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Department of Biological and Medical Sciences
Faculty of Health and Life Sciences
Nigel was involved with productive collaborations resulting in co-authored papers with research groups in Japan, the USA, Finland, New Zealand, Austria, Denmark, the Netherlands, France, Australia, Argentina and other countries. He is co-author on 320 refereed scientific publications listed in the Web of Science database. Seventeen of these papers have been cited more than 100 times and the most cited paper has in excess of 700 citations. For publications in the period 1993-2003, he was rated among the top 0.1% for highly cited authors in clinical medicine. A selection of his papers and other publications can be seen below.
Prof. Groome continues to be involved in the University through supporting the PhD research programme in the faculty; since 2008 the University has awarded the Nigel Groome PhD studentships within the Faculty of Health and Life Sciences which are funded by the royalty income from his inhibin patented technology. In addition, one of Nigel’s former PhD students funds the Al-Qahtani/Groome Prize which is awarded in January each year to a postgraduate student at the postgraduate symposium.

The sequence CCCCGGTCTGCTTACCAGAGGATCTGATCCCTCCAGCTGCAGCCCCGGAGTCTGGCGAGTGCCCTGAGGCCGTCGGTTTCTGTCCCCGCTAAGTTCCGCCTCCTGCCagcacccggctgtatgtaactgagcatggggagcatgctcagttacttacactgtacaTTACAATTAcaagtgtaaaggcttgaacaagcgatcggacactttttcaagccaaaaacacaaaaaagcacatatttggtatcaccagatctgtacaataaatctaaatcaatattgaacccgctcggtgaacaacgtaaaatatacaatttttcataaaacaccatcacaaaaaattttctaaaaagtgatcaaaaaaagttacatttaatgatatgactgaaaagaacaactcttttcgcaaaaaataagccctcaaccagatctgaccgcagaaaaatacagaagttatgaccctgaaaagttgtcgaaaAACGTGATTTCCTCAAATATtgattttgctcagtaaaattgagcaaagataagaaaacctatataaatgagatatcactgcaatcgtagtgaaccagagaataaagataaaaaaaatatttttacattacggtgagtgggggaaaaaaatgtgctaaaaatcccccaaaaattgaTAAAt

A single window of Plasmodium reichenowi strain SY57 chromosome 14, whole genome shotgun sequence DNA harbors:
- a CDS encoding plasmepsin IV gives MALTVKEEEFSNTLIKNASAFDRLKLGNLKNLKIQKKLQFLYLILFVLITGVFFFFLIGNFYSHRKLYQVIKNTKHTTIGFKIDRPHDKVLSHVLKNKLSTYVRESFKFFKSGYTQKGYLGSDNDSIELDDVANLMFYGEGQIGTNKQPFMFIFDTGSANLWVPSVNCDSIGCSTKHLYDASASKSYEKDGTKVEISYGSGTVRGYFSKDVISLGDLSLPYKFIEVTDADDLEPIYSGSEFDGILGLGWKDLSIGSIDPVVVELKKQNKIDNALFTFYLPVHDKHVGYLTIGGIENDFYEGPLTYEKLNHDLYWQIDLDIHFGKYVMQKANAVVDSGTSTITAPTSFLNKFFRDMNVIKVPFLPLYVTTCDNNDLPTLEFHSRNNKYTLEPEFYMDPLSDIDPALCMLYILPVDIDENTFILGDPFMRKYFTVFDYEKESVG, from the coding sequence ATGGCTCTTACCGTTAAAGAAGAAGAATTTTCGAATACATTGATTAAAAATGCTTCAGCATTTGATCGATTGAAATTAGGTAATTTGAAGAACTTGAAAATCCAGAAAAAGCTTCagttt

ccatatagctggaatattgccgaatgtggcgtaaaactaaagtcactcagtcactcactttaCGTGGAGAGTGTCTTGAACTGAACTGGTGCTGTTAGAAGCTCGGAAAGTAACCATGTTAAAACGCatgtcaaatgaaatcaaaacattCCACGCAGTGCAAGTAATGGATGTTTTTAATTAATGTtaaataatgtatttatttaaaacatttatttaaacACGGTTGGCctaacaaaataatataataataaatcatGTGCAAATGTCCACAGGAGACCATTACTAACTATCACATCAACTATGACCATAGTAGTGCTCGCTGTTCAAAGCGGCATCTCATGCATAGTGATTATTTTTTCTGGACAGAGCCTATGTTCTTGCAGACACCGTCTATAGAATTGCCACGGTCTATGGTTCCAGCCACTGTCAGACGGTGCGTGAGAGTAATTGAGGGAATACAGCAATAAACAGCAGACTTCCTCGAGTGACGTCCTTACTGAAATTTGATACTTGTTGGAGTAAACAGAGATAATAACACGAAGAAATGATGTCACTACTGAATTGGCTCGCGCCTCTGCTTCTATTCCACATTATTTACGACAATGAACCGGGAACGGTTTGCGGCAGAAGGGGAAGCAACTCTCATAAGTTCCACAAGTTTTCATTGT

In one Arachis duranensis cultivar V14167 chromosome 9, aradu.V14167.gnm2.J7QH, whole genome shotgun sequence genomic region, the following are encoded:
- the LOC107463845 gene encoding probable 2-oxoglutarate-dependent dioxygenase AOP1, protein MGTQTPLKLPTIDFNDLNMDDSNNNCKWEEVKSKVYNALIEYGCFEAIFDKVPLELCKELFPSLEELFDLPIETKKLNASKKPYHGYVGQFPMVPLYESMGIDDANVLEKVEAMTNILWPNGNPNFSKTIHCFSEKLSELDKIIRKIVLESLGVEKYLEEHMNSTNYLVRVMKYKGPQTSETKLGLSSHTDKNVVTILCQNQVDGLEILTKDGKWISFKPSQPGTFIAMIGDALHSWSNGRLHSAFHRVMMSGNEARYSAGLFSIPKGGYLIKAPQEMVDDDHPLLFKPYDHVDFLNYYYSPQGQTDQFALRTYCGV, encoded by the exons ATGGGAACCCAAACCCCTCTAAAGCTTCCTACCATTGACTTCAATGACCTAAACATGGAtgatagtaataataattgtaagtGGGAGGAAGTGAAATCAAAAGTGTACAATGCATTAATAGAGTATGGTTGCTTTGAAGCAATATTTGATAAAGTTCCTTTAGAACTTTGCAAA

Real-world applications of research outcomes:
The assays are now widely used in clinical settings, providing routine tools for prenatal screening and infertility investigations in laboratories worldwide; 70% of pregnancies in the US are screened using the quad or integrated tests which use inhibin A. The greatest impact of Groome’s work has been in providing a greater accuracy in pre-natal Down’s syndrome screening with an estimated 3 million pregnancies screened annually in the US and approximately 120,000 annually in the UK. Other clinical applications include;
The immunoassays were initially commercialised by Brookes’ first spin-out company, Oxford Bio-Innovation, which was established in 1998. This was sold to a US diagnostic company in 2000 for around £1million. The patents on the technology are now licensed for use by Beckman Coulter, and annual royalty income generated for the University from the licensing totalled approximately £5million between 2008-2012.